In suburban Reston, Virginia, George Washington University American History professor Michael Faraday is still mourning the death of his wife, FBI agent Leah Faraday, after three years. His inside knowledge of the agency colors what he teaches in his classes. Although on good terms with Leah's ex-partner, Whit Carver, and the agency in general, Michael wants the agency at least to acknowledge their responsibility in her death in the line of duty. Michael is moving on with his personal life, he being in a serious relationship with his former teaching assistant Brooke Wolfe. Although he likes Brooke, Michael and Leah's nine year old son, Grant Faraday, may not yet be quite ready for Brooke to be a permanent part of their lives. It is only in helping adolescent Brady Lang who he sees in medical distress that Michael meets his new neighbors, Oliver and Cheryl Lang, Brady's parents. In the process, Michael and Brooke becomes friends with the Langs, as Grant and Brady become friends. ...Written by
Early in the film, when Bridges is showing a bombing slideshow to his class, he describes a bombing incident that occurred in St. Louis, MO at the Federal Roosevelt Building carried out by (fictitious) bomber Ian Scobee. The photo in the slideshow is actually of the Khobar Towers bombing in Saudi Arabia which occurred in 1996, and Bridge's description of the St. Louis attack is more consistent with the facts of the Oklahoma City bombing in 1995, including the rented truck and destruction of the daycare center. In fact, no such St. Louis attack ever took place and there was never a Roosevelt Federal Building in St. Louis. See more »
When Oliver Lang is speaking with Michael Faraday at the batting cages, he is holding the bat with both left and right hand grips alternating in several quick cuts. See more »
The R-rated version is missing the graphic gore that was in the original shooting script of the film. The UNCUT bootleg of the workprint version is on some bootlegger's websites and has ALL the graphic gore cut to avoid the "X" rating. See more »
This incredible, paranoiac, pseudo drama demands the viewer to have paid for his popcorn with his brain.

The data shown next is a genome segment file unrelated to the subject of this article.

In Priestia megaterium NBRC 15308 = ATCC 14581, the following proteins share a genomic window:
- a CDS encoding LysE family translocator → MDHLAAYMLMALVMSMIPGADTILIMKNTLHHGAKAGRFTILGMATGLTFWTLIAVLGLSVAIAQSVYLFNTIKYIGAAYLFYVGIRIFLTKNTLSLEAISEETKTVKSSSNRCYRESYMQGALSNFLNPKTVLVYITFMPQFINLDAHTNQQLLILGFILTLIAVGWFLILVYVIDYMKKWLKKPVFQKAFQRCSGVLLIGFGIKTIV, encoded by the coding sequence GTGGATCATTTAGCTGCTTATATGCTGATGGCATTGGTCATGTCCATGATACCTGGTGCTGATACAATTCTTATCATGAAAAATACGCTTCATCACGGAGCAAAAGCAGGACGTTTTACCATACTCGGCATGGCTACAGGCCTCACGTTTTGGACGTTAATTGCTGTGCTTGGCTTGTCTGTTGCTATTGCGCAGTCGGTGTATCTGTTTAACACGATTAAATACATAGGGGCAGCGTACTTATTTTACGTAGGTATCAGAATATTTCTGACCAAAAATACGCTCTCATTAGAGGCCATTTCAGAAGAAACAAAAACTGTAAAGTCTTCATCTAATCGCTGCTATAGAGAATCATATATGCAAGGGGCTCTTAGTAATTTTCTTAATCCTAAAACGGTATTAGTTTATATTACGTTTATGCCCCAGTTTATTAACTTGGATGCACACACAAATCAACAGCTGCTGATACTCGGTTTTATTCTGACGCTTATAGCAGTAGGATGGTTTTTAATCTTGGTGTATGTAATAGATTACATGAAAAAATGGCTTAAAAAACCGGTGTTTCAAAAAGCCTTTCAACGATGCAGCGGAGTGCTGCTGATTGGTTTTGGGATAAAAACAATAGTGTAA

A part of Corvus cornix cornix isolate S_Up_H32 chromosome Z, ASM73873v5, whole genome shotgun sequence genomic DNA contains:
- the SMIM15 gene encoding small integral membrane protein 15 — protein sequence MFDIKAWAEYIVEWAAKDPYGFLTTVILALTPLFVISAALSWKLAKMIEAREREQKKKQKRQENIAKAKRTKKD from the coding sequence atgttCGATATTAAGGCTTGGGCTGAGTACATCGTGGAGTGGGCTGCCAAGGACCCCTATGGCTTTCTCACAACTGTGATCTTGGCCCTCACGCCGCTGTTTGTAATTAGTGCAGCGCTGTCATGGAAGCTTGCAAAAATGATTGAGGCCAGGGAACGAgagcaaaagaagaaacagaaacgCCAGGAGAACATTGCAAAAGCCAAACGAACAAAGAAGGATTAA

The story also requires a combination of incredible coincidence and a truly paranoid sense of an enemy's (whosoever it may be) cunning, perfection, and evil to succeed.
The ending is neither spellbinding, gripping, nor cleverly constructed. The chase was pedestrian and agonizing. I wish I could discuss the ending in more detail but afterwards I suggest that the viewer, if one is foolish enough to waste one's money in attending or time in staying to the end, stop and realize all the coincidences that were necessary for the plot to have resulted in the end result---all of the incredible machinations that had to take place. And that means it started at the beginning; if so, what was all that nonsense at the end about?
If ashes or skeletons can vomit, Hitchcock will be vomiting in his grave at the comments by some that there is any suspense or that the twist requires anything less than absolute gullibility of the audience to succeed.
I do not usually comment--especially negatively--but I was angered by the insult to intelligence and good taste that this movie was.
It was a profoundly silly plot; the acting was wasted. The politics idiotic; the moralizing, unbelievable. This was a made-for-TV piece of junk which for some unknown reason has been expanded to the big screen. What a waste!!!! Not only have I added the director to my "avoid-like-the-plague" list but I am not sure I will ever trust the person who dragged me to the film again. Oh well, she will get a bye this time.
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